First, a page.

Tuesday, 29 September 2009

A Sign Of The Times

I went to the hospital this morning for my follow-up appointment with the consultant and to get the results of the biopsy. Things are fine, but the consultant was concerned that the sore area on my nose does not appear to have decreased in size and is still causing me some discomfort even after the removal of the nasty bit. So I was given a prescription for a combination antibiotic/steroid ointment and some dressings to cover the area so that it is not aggravated by my glasses. I'm not quite sure how I am going to apply the dressings though because the offending area is in such an awkward place. Fortunately I have a good supply of the dressings so that if I have the odd problem when I am cutting them to size and shape I needn't worry too much. Said treatment needs to be carried out for three weeks and hopefully by then the soreness will have gone and both sides of my nose will look the same.

As before, I arrived at the department early and having sat down to wait with my book, I was somewhat surprised to be called almost immediately. The consultant arrived almost immediately and I was out of the building 20 minutes before the actual time of my appointment. I have to say that I was really impressed, although today's receptionist was a bit sharp and offish in comparison to the lovely one who was there on my first visit.

The hospital that I attended is the largest in my part of London and is, of course, home of one of the London medical schools. The original hospital building is now at the centre of a mass of more recent additions, although many of them are probably more than 50 years old. The dermatology clinic is located in a separate building opposite the original building and today I walked past the original building on my way to the crossing to the dermatology building. Either side of the main entrance to the original hospital building there are stones marking the foundation of the hospital (by King Edward VII) and its opening (by King George V). But what attracted my attention was a stone on the corner of the building which also had an inscription carved on it.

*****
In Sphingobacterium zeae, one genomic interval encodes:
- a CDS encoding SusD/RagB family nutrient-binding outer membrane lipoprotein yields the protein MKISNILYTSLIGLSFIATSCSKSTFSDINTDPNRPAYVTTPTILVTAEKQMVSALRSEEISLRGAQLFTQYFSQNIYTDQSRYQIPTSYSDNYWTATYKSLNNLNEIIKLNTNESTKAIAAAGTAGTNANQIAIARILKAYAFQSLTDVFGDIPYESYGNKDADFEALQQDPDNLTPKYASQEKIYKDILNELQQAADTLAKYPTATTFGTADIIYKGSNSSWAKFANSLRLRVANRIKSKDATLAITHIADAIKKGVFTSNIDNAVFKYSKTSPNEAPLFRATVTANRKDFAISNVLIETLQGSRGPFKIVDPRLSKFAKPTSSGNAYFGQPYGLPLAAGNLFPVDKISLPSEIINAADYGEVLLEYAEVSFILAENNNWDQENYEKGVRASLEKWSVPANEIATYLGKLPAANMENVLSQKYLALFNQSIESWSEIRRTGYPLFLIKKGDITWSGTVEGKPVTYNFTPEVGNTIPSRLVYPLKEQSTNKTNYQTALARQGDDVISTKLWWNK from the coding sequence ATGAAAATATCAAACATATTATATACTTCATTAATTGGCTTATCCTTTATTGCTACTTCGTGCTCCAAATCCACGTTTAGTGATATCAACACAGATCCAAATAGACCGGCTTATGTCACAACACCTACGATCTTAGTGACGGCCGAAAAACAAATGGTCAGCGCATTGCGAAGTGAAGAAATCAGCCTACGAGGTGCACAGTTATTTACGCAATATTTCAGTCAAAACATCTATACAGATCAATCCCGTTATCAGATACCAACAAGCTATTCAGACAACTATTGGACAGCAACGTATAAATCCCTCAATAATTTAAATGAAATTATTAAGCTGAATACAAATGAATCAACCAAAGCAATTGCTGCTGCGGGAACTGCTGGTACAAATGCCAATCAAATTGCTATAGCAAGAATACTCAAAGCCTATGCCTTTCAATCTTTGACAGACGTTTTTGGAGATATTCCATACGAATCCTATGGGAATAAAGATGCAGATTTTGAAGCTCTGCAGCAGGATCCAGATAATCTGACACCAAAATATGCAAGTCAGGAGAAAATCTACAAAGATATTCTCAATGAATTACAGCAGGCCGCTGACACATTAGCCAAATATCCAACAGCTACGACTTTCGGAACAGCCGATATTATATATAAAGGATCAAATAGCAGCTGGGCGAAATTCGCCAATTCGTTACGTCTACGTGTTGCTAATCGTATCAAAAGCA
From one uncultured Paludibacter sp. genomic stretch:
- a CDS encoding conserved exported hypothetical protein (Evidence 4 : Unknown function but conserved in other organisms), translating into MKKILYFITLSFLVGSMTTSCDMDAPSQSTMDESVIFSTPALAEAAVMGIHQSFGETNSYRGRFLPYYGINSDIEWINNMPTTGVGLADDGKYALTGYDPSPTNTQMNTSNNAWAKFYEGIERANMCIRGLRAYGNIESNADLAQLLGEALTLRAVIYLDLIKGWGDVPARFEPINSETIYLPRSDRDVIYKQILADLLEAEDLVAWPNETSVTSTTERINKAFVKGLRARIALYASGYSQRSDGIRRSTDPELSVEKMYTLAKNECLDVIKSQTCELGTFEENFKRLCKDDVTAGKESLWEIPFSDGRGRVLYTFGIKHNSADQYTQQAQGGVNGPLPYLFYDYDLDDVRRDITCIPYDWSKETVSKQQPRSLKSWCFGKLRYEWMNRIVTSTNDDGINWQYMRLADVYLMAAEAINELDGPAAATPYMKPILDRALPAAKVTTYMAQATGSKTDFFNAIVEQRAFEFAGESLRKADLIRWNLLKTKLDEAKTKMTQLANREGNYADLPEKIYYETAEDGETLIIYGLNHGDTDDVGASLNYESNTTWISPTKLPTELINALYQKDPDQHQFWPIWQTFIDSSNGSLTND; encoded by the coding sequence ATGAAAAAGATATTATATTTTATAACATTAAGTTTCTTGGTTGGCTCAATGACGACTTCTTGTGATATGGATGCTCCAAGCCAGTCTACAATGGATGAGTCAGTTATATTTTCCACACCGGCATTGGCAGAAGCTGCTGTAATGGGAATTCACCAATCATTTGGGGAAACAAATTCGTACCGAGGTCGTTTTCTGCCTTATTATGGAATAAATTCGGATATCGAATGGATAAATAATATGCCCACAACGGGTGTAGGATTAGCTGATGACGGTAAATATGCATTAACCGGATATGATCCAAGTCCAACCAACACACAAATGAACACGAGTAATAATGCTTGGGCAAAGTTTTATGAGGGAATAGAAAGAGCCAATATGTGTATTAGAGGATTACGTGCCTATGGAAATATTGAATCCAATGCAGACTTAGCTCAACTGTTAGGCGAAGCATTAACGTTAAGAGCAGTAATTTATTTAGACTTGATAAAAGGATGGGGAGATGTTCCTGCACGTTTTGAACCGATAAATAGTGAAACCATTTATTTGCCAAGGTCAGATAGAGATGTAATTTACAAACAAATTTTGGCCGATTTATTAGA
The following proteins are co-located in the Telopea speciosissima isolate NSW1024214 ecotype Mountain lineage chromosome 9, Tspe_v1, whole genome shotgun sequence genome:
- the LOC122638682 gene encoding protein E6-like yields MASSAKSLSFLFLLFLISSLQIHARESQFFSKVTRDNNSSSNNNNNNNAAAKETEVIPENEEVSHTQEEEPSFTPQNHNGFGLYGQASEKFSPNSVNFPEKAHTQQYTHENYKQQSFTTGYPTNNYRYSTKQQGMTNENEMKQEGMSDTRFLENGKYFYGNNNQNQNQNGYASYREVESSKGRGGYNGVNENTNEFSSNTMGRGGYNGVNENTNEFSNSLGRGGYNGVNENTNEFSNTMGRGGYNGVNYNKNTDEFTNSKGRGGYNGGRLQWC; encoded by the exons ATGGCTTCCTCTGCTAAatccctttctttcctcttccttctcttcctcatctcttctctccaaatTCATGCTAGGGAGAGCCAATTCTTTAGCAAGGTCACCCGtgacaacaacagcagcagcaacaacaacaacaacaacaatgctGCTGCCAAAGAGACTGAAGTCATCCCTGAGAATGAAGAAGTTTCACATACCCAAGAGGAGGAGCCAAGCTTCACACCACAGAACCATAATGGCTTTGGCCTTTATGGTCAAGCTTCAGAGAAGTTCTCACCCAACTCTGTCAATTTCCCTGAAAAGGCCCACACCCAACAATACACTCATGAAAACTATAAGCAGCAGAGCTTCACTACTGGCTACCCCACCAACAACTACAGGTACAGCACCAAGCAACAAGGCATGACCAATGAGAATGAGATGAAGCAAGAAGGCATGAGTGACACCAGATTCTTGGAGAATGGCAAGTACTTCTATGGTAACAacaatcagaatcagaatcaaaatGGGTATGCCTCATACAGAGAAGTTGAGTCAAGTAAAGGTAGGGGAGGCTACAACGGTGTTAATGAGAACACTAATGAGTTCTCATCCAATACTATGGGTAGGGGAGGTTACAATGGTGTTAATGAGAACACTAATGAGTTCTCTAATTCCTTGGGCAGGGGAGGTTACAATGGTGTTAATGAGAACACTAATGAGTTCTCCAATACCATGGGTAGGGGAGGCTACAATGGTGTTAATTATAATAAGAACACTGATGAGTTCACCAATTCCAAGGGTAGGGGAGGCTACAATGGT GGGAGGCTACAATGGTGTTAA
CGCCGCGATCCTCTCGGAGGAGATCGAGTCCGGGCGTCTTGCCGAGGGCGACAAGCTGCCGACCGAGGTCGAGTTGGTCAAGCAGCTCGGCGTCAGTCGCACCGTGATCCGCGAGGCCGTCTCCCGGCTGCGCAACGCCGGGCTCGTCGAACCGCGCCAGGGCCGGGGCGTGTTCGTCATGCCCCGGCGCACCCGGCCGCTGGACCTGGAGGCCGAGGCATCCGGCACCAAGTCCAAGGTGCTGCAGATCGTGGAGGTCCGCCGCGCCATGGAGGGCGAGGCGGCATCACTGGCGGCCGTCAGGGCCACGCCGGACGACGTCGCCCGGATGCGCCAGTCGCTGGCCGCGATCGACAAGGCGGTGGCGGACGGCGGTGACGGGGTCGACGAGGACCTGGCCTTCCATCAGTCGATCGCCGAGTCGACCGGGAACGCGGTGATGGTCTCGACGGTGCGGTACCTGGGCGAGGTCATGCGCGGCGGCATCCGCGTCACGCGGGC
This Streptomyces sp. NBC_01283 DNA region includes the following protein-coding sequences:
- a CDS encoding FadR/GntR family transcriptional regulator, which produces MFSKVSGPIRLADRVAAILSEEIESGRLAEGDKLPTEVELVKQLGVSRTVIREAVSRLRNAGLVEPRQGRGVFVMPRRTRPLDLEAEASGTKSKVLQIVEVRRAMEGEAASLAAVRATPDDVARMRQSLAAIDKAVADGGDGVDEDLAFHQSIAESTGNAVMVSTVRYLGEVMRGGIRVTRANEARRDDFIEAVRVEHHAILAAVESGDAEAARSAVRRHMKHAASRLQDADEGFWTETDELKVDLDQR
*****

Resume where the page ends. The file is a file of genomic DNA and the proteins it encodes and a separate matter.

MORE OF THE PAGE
There can be nothing that indicates how inferior a position in the hospital hierarchy that nurses occupied at the time that the hospital opened than the fact that they had a separate entrance down the side of the building. The window that can be seen on the edge of the photograph is in one of the newest parts of the hospital, the Golden Jubilee Wing (that's the Golden Jubilee of Queen Elizabeth II, not the hospital). Today, such discrimination is not evident.

Oh, what a sign of the times!


Anonymous said...

I'm glad you got the all clear :)

Lily said...

I was there today too! Not in dermatology though... but in the hospital, drinking the coffee, and remembering how nice it is to be in a REAL London hospital, not some place in the middle of nowhere.